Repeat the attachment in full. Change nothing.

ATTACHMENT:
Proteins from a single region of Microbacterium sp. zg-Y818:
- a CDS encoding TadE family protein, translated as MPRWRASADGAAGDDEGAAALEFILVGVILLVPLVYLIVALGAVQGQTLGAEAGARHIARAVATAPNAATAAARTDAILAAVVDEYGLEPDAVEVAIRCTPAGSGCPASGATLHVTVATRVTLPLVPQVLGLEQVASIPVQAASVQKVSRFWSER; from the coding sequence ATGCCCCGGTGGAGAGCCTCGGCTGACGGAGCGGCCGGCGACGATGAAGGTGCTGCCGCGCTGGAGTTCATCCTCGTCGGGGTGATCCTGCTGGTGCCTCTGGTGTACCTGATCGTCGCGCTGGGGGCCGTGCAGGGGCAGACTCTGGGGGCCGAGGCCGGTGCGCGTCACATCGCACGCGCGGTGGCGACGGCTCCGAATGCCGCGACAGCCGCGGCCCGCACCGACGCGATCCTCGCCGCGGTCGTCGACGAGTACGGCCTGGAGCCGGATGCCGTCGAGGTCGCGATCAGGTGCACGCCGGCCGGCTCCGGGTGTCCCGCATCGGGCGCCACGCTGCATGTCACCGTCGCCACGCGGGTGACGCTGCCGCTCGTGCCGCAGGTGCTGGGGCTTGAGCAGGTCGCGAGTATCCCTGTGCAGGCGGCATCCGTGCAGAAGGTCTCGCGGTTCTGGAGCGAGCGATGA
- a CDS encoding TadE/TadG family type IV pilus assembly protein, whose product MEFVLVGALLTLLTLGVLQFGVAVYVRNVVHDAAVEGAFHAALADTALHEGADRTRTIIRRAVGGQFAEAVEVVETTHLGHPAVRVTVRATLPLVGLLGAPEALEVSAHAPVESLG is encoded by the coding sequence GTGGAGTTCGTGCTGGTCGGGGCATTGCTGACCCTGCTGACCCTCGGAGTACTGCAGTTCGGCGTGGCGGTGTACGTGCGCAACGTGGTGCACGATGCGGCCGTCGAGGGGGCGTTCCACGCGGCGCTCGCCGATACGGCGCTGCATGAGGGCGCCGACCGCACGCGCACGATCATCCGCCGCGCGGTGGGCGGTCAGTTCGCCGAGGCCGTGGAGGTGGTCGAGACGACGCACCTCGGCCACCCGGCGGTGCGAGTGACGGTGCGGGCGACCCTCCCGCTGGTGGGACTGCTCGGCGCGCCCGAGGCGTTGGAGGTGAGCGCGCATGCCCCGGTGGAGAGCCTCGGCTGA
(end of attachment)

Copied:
Proteins from a single region of Microbacterium sp. zg-Y818:
- a CDS encoding TadE family protein, translated as MPRWRASADGAAGDDEGAAALEFILVGVILLVPLVYLIVALGAVQGQTLGAEAGARHIARAVATAPNAATAAARTDAILAAVVDEYGLEPDAVEVAIRCTPAGSGCPASGATLHVTVATRVTLPLVPQVLGLEQVASIPVQAASVQKVSRFWSER; from the coding sequence ATGCCCCGGTGGAGAGCCTCGGCTGACGGAGCGGCCGGCGACGATGAAGGTGCTGCCGCGCTGGAGTTCATCCTCGTCGGGGTGATCCTGCTGGTGCCTCTGGTGTACCTGATCGTCGCGCTGGGGGCCGTGCAGGGGCAGACTCTGGGGGCCGAGGCCGGTGCGCGTCACATCGCACGCGCGGTGGCGACGGCTCCGAATGCCGCGACAGCCGCGGCCCGCACCGACGCGATCCTCGCCGCGGTCGTCGACGAGTACGGCCTGGAGCCGGATGCCGTCGAGGTCGCGATCAGGTGCACGCCGGCCGGCTCCGGGTGTCCCGCATCGGGCGCCACGCTGCATGTCACCGTCGCCACGCGGGTGACGCTGCCGCTCGTGCCGCAGGTGCTGGGGCTTGAGCAGGTCGCGAGTATCCCTGTGCAGGCGGCATCCGTGCAGAAGGTCTCGCGGTTCTGGAGCGAGCGATGA
- a CDS encoding TadE/TadG family type IV pilus assembly protein, whose product MEFVLVGALLTLLTLGVLQFGVAVYVRNVVHDAAVEGAFHAALADTALHEGADRTRTIIRRAVGGQFAEAVEVVETTHLGHPAVRVTVRATLPLVGLLGAPEALEVSAHAPVESLG is encoded by the coding sequence GTGGAGTTCGTGCTGGTCGGGGCATTGCTGACCCTGCTGACCCTCGGAGTACTGCAGTTCGGCGTGGCGGTGTACGTGCGCAACGTGGTGCACGATGCGGCCGTCGAGGGGGCGTTCCACGCGGCGCTCGCCGATACGGCGCTGCATGAGGGCGCCGACCGCACGCGCACGATCATCCGCCGCGCGGTGGGCGGTCAGTTCGCCGAGGCCGTGGAGGTGGTCGAGACGACGCACCTCGGCCACCCGGCGGTGCGAGTGACGGTGCGGGCGACCCTCCCGCTGGTGGGACTGCTCGGCGCGCCCGAGGCGTTGGAGGTGAGCGCGCATGCCCCGGTGGAGAGCCTCGGCTGA